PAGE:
Story: Sights and Sounds

I was there when a creation unfolded yesterday.

Pouring water echoed in the sanctuary, and when the font was filled, he leaned over it, slow and deliberate, and breathed.

A baby, a toddler, and a woman were baptized.

But I saw more.

I saw the ages of time replayed for all of us to remember.

We thank you, Almighty God, for the gift of water.
Over it the Holy Spirit moved in the beginning of creation.
Through it you led the children of Israel out of their bondage
in Egypt into the land of promise. In it your Son Jesus
received the baptism of John and was anointed by the Holy
Spirit as the Messiah, the Christ, to lead us, through his death
and resurrection, from the bondage of sin into everlasting life.

(Baptismal Liturgy, Book of Common Prayer)

I was reminded of Genesis and Exodus and the Gospel stories.

And I marveled again at the repetition of water throughout the biblical narrative.

And I knew that creation, and the exodus from Egypt, and the baptism of Jesus should be included in our foundational stories.

What do you find in the creation account that repeats itself in scripture …

Last year I grabbed a trio of words.



Breath of life.

I returned to the storytelling training from my time in the preschool department of Bible Study Fellowship.

There I was encouraged to study each passage for words to define, dialogue to highlight, and descriptions to showcase. Our leader, Ms. Sherry, called them the “Three D’s.”

And so I encourage you to tell your stories with extreme care.

But let there be sights and sounds, and perhaps a bowl of water to touch in your classroom …

How do you bring the stories to life?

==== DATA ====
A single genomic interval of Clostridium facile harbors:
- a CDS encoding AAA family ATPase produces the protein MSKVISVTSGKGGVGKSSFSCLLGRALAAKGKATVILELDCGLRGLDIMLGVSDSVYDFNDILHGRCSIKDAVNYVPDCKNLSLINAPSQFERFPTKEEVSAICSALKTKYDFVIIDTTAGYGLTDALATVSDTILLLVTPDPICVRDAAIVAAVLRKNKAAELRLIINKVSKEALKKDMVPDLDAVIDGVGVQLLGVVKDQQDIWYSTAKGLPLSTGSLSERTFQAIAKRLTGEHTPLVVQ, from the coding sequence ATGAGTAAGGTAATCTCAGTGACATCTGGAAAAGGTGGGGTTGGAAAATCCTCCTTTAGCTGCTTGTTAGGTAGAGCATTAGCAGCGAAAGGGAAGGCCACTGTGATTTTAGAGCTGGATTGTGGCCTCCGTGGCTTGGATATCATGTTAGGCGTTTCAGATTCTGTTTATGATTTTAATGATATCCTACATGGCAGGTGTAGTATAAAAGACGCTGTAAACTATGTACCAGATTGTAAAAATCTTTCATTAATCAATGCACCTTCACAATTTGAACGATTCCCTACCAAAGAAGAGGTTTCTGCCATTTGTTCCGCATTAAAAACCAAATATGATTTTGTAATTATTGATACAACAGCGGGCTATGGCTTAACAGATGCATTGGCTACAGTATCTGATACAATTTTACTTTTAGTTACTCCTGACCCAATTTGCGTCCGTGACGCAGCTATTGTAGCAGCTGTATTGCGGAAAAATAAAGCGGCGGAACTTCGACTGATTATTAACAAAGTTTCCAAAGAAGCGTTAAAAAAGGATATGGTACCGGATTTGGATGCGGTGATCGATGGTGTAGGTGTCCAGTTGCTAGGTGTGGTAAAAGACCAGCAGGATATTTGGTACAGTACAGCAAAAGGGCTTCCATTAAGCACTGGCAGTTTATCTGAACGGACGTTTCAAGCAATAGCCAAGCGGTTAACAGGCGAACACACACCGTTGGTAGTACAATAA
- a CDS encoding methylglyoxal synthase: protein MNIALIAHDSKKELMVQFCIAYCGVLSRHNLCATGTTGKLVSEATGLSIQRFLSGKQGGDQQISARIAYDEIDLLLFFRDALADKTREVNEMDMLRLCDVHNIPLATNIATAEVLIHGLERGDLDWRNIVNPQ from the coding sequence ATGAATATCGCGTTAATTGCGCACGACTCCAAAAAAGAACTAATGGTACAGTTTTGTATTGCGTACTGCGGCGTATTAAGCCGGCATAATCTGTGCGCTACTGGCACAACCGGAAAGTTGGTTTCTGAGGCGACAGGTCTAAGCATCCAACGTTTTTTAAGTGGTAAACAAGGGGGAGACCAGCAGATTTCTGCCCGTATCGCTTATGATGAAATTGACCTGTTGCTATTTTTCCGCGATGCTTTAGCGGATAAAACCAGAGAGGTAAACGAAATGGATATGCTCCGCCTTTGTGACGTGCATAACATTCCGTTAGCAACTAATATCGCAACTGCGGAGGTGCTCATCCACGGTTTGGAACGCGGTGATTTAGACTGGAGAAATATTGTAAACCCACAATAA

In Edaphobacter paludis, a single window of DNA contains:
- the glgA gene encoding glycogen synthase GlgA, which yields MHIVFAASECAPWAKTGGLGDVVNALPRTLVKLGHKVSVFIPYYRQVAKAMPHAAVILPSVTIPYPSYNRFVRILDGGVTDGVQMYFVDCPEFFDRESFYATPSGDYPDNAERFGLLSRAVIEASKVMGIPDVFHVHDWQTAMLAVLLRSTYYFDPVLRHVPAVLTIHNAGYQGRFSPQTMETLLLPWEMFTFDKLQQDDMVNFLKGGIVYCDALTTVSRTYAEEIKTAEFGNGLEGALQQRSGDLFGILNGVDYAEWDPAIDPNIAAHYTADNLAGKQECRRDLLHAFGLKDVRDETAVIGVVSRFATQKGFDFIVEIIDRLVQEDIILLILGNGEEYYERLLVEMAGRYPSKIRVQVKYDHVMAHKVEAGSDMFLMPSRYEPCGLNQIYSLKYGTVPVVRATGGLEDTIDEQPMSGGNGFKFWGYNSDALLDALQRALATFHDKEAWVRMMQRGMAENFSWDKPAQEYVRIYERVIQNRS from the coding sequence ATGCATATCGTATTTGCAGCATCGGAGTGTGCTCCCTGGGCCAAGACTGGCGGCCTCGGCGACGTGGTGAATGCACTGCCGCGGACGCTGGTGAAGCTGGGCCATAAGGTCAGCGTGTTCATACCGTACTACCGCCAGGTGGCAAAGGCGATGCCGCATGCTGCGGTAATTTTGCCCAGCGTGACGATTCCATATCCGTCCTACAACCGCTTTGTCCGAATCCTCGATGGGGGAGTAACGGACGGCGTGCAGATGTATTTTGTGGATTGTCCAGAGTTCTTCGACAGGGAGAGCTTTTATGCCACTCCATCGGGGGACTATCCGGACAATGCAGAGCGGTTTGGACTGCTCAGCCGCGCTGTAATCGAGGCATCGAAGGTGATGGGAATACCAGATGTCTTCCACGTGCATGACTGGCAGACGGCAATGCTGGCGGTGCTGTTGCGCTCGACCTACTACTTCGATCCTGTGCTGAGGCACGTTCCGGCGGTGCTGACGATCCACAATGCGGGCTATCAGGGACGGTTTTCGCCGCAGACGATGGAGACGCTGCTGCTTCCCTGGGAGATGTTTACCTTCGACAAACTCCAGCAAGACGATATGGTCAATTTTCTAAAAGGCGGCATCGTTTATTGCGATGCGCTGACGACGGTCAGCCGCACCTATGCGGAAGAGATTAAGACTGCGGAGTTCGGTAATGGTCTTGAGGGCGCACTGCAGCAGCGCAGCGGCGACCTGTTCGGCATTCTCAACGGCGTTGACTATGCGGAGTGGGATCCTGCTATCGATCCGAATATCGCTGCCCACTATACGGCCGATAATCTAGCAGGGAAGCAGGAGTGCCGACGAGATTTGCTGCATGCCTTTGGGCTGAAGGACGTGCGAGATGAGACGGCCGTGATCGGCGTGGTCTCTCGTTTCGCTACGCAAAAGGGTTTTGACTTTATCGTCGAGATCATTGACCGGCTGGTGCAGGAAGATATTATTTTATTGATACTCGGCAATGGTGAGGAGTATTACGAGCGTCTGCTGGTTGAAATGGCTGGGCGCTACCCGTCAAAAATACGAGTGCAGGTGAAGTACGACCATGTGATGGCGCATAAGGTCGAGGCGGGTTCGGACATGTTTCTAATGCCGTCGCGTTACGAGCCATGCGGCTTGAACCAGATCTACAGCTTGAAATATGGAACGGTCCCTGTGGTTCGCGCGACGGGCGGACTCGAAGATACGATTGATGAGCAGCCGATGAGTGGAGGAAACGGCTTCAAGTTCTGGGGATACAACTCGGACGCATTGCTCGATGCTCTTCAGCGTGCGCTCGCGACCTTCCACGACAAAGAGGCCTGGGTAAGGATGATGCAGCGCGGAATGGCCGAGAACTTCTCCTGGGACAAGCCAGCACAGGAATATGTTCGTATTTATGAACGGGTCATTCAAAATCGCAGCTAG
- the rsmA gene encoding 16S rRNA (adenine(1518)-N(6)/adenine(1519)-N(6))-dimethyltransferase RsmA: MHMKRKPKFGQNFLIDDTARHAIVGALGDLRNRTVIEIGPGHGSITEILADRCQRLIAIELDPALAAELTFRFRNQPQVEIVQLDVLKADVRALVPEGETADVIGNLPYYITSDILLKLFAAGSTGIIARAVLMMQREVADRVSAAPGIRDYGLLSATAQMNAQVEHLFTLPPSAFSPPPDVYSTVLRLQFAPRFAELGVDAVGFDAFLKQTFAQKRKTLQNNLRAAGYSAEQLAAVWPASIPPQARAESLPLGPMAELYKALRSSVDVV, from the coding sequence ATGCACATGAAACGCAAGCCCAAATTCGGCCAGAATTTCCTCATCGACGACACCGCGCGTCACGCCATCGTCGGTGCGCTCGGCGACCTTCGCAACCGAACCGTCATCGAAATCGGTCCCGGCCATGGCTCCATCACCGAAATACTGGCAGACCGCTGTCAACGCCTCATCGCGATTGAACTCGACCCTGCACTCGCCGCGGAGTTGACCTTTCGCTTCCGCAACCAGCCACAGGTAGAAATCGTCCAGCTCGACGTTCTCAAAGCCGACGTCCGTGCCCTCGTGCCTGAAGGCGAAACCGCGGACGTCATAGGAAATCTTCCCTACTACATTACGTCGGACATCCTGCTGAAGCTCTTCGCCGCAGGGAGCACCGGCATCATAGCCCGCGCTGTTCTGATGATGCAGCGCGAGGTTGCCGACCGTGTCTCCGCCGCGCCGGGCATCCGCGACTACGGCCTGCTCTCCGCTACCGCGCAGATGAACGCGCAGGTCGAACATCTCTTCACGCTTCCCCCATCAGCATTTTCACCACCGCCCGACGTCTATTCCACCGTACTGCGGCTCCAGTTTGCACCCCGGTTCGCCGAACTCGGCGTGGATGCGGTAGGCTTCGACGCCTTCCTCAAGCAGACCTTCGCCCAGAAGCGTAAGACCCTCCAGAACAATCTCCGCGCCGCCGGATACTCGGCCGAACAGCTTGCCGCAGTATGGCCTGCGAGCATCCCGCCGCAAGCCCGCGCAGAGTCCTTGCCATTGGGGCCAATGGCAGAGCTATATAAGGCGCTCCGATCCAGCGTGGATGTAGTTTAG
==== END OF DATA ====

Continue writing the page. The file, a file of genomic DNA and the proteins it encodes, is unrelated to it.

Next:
How much do you teach them?

My students will never win at Bible Jeopardy.

That’s not my goal.

I’d rather teach my preschoolers how to join in, participating alongside youth and adults, in that hour right before or after Sunday School called big church, morning worship, or mass.

If you desire head knowledge to become heart knowledge, 

If you believe that it is in our worship that God meets us,

If you want childlike faith to continue into the future,

Then I believe that you’ll best see your Christian education time as a partnership with and primary preparation for Eucharist.

And while I certainly believe that ongoing biblical studies are beneficial for a lifetime, I believe that it is the repetitious sacramental experiences with the church body that truly shape us and our faith.

Years ago, when I began compiling 52 Stories, I considered how each story answered three questions.

  • Who am I?
  • Who is God?
  • How should I live?

Let’s look at that creation beginning that I mentioned. (prior post in series here)

  • God is the creator of all things.
  • I am one of his creations.
  • Therefore, I should …

Praise him?

A child will ask, What is praise?”

I could explain, “A praise might be a great compliment.”

But, really, it may be much simpler to take this child by the hand and lead him into your sanctuary or chapel or to your mini-altar table.

It may be most effective to simply praise the creator of all things, bowing together within a place of beauty, and reciting a Creation Psalm, singing together The Doxology, or answering a common refrain such as this,




Blessed be God, Father, Son, and Holy Spirit.
And blessed be his kingdom, now and forever.


What parts of worship would you include in your beginning unit on creation?



Adventure Week Eight

Have you ever prepared a meal for a crowd?

How large a crowd?

Have you ever counted pennies to cover your grocery bill?

How many pennies?

Have you ever been hungry?

Really hungry?

Doesn't this look yummy?
Doesn’t this look yummy?

Adventure Week Eight started months ago. Spring 2015. I was there at church on a Sunday morning in the lull that comes between the liturgy of the word and the liturgy of the table –

Announcement time.